Malavika Kapur’s Learning from children what to teach them is based on her interactions with teachers, politicians and the general public. She has gathered together a great deal of information about the quality of government schools for the scheduled castes and scheduled tribes. She has analysed the policies, programmes and commitments made by governments during the past five decades vis-a-vis ground realities.
As the title aptly suggests Malavika Kapur is convinced and in turn convinces the reader about the “child teaching the teacher” theory. She has clarified that the approach, which has so far always been unidirectional, need not necessarily be so. The teacher has to be a catalyst to facilitate learning and children are their own sources of creativity.
Kapur has presented the book in two parts. In the first part, she talks about promoting the psycho-social development of children with a focus on cognitive stimulation. In 2002–2003, projects were carried out in 19 schools and involved 1200 children from Classes I to X in Mysore district in Karnataka. The author spent a considerable amount of time observing tribal children in this region and analysed how cultural backgrounds influence the learning abilities of a child.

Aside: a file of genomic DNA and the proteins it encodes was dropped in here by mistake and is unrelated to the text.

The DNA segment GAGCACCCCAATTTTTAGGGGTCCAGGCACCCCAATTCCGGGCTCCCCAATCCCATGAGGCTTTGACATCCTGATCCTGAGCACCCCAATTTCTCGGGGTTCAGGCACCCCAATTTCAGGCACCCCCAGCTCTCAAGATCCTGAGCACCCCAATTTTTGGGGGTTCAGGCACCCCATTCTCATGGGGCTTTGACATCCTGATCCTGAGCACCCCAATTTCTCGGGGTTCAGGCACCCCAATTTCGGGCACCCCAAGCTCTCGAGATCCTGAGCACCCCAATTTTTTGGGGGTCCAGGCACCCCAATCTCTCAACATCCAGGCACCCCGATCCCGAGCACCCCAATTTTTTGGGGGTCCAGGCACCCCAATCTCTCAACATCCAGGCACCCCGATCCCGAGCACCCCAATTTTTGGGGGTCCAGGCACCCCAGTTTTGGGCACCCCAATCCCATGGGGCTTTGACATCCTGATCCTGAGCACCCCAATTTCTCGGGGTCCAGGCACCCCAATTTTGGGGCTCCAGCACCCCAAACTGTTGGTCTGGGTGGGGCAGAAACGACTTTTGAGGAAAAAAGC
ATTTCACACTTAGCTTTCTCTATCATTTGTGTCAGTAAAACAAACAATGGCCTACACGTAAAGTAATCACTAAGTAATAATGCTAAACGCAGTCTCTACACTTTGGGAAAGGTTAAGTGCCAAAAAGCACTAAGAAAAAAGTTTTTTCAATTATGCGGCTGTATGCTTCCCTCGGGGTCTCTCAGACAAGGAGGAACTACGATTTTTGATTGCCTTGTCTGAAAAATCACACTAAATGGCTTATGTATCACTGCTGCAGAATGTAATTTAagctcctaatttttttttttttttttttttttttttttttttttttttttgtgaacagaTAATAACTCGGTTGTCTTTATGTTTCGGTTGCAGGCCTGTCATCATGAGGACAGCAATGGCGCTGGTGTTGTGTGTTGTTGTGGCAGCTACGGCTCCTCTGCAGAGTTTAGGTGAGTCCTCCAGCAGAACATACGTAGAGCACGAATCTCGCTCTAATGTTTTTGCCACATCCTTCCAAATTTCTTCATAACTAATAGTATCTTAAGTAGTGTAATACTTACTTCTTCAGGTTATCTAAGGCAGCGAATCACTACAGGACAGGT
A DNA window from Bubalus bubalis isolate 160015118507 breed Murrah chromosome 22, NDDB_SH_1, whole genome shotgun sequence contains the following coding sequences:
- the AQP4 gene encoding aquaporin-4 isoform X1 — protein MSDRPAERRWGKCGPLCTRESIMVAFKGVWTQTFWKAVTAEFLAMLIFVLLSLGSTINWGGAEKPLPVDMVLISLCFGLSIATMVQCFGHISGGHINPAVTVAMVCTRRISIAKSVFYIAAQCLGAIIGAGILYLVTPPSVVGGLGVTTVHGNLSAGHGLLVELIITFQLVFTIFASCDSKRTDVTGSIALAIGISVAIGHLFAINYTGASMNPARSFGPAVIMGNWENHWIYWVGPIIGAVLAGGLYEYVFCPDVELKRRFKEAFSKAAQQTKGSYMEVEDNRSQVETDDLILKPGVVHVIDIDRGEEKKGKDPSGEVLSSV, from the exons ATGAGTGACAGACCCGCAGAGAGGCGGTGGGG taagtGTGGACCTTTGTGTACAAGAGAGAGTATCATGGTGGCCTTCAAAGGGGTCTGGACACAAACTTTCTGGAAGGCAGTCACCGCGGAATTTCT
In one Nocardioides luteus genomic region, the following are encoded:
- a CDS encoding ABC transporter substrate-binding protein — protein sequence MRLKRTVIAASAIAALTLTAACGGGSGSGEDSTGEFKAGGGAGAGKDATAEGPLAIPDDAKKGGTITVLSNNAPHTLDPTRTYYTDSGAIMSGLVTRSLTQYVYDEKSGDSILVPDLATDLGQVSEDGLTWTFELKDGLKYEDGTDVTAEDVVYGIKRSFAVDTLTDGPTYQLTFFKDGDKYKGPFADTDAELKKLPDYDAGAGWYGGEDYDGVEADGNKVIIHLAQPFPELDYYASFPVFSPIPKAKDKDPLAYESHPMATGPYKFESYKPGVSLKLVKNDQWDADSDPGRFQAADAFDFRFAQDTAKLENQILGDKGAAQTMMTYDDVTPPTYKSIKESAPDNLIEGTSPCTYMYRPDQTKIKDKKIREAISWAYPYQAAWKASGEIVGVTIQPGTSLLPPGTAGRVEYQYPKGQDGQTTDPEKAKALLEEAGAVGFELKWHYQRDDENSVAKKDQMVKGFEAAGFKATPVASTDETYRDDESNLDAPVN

The second part of Learning from Children has relevant and useful suggestions which a teacher can use in her day-to-day teaching. Kapur lists both her own original ideas as well as older ideas that teachers may have known but have forgotten. The book, therefore, helps refresh the teacher’s memory.
If a review such as Kapur’s were done by all concerned and the necessary steps taken, it would certainly have a very rewarding impact on setting up a uniform value-based education system in the country. The book makes for quick reading and I would suggest it as a necessary inclusion in the reference section of every school library.
The reviewer is Principal, Vidhyanjali School, Hyderabad. She can be reached at [email protected].